Elsewhere, rookie phenom outfielder Bryce Harper found the seats 22 times on the year despite not being called up to the big leagues until April 27. Harper, 19, had his ups and downs, but he's an obvious fixture in the Nats' lineup of the future. His 98 runs scored in 138 total games wasn't quite Mike Trout-like, but he's got just as much potential at the dish.
If second baseman Danny Espinosa can boost his batting average by a hair, Washington will have one of the deepest lineups in all of baseball to accompany its top-notch starting rotation.
Lack of Divisional Challengers
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Outside of the Nats (and arguably the Braves), the NL East doesn't offer much to fear in a long-term picture.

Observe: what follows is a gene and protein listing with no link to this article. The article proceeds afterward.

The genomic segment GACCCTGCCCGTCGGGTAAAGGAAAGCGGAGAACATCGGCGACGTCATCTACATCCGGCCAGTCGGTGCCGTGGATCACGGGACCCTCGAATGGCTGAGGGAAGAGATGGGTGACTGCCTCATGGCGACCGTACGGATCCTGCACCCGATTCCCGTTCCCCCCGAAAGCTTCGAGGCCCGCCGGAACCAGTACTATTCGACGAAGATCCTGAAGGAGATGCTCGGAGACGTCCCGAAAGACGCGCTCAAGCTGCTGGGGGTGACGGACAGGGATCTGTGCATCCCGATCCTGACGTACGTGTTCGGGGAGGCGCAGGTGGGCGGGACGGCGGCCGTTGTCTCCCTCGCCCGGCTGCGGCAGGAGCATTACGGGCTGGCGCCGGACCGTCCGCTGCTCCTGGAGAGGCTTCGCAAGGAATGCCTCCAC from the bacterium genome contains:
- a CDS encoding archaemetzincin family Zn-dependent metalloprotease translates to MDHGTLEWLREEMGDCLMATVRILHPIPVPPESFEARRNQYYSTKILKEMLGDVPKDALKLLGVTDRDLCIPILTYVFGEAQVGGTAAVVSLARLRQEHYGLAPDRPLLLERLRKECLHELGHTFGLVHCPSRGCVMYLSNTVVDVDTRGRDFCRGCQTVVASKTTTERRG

The Marlins (69-93) were a huge letdown in Miami this season. The new stadium and arrival of manager Ozzie Guillen were supposed to complement a playoff-caliber roster, but it didn't take long for the optimism to subside and overpaid players to begin getting shipped out via trades.
The New York Mets haven't qualified for October baseball since 2006, so they'll have to prove they can hang before they go around scaring anyone.
The Phillies could rebound from a horrific year (by their standards), but the Braves are really the only team that looks to threaten the Nats in their division title defense.
Atlanta has some spectacular young pitching, especially with starter Kris Medlen and closer Craig Kimbrel, but neither they nor anyone else in the division can hang with the amount of talent the Nationals have across the board.
This Team Now Realizes Its Potential
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Let's face it, this youth-laden squad simply wasn't prepared for October baseball in 2012.